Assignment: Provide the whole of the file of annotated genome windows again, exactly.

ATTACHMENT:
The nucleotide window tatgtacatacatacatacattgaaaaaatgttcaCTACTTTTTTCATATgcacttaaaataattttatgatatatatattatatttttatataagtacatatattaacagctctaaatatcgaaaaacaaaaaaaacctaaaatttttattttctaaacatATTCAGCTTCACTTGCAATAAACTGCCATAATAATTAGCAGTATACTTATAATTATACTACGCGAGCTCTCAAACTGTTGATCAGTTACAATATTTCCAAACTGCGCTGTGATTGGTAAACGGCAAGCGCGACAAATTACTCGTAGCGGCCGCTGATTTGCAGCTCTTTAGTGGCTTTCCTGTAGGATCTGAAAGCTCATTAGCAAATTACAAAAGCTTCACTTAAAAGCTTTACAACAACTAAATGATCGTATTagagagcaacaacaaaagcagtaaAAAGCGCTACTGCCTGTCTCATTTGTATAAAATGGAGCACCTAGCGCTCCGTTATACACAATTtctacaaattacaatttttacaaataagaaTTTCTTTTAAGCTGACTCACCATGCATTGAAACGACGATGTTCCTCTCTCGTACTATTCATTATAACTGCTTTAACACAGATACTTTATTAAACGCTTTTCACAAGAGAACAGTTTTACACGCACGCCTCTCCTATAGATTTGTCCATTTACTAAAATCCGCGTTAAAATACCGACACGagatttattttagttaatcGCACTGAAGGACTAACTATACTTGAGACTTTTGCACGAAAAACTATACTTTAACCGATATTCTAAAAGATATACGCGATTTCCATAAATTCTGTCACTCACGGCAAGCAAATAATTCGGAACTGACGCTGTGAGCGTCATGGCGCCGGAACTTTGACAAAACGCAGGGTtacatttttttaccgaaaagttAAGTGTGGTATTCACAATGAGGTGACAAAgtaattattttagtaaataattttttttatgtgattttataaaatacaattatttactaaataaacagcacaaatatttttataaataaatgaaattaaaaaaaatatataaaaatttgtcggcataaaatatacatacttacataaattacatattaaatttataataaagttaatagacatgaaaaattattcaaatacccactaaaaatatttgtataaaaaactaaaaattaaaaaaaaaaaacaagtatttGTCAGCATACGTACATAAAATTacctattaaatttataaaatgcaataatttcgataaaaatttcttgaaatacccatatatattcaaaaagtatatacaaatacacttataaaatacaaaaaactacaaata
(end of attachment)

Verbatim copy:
The nucleotide window tatgtacatacatacatacattgaaaaaatgttcaCTACTTTTTTCATATgcacttaaaataattttatgatatatatattatatttttatataagtacatatattaacagctctaaatatcgaaaaacaaaaaaaacctaaaatttttattttctaaacatATTCAGCTTCACTTGCAATAAACTGCCATAATAATTAGCAGTATACTTATAATTATACTACGCGAGCTCTCAAACTGTTGATCAGTTACAATATTTCCAAACTGCGCTGTGATTGGTAAACGGCAAGCGCGACAAATTACTCGTAGCGGCCGCTGATTTGCAGCTCTTTAGTGGCTTTCCTGTAGGATCTGAAAGCTCATTAGCAAATTACAAAAGCTTCACTTAAAAGCTTTACAACAACTAAATGATCGTATTagagagcaacaacaaaagcagtaaAAAGCGCTACTGCCTGTCTCATTTGTATAAAATGGAGCACCTAGCGCTCCGTTATACACAATTtctacaaattacaatttttacaaataagaaTTTCTTTTAAGCTGACTCACCATGCATTGAAACGACGATGTTCCTCTCTCGTACTATTCATTATAACTGCTTTAACACAGATACTTTATTAAACGCTTTTCACAAGAGAACAGTTTTACACGCACGCCTCTCCTATAGATTTGTCCATTTACTAAAATCCGCGTTAAAATACCGACACGagatttattttagttaatcGCACTGAAGGACTAACTATACTTGAGACTTTTGCACGAAAAACTATACTTTAACCGATATTCTAAAAGATATACGCGATTTCCATAAATTCTGTCACTCACGGCAAGCAAATAATTCGGAACTGACGCTGTGAGCGTCATGGCGCCGGAACTTTGACAAAACGCAGGGTtacatttttttaccgaaaagttAAGTGTGGTATTCACAATGAGGTGACAAAgtaattattttagtaaataattttttttatgtgattttataaaatacaattatttactaaataaacagcacaaatatttttataaataaatgaaattaaaaaaaatatataaaaatttgtcggcataaaatatacatacttacataaattacatattaaatttataataaagttaatagacatgaaaaattattcaaatacccactaaaaatatttgtataaaaaactaaaaattaaaaaaaaaaaacaagtatttGTCAGCATACGTACATAAAATTacctattaaatttataaaatgcaataatttcgataaaaatttcttgaaatacccatatatattcaaaaagtatatacaaatacacttataaaatacaaaaaactacaaata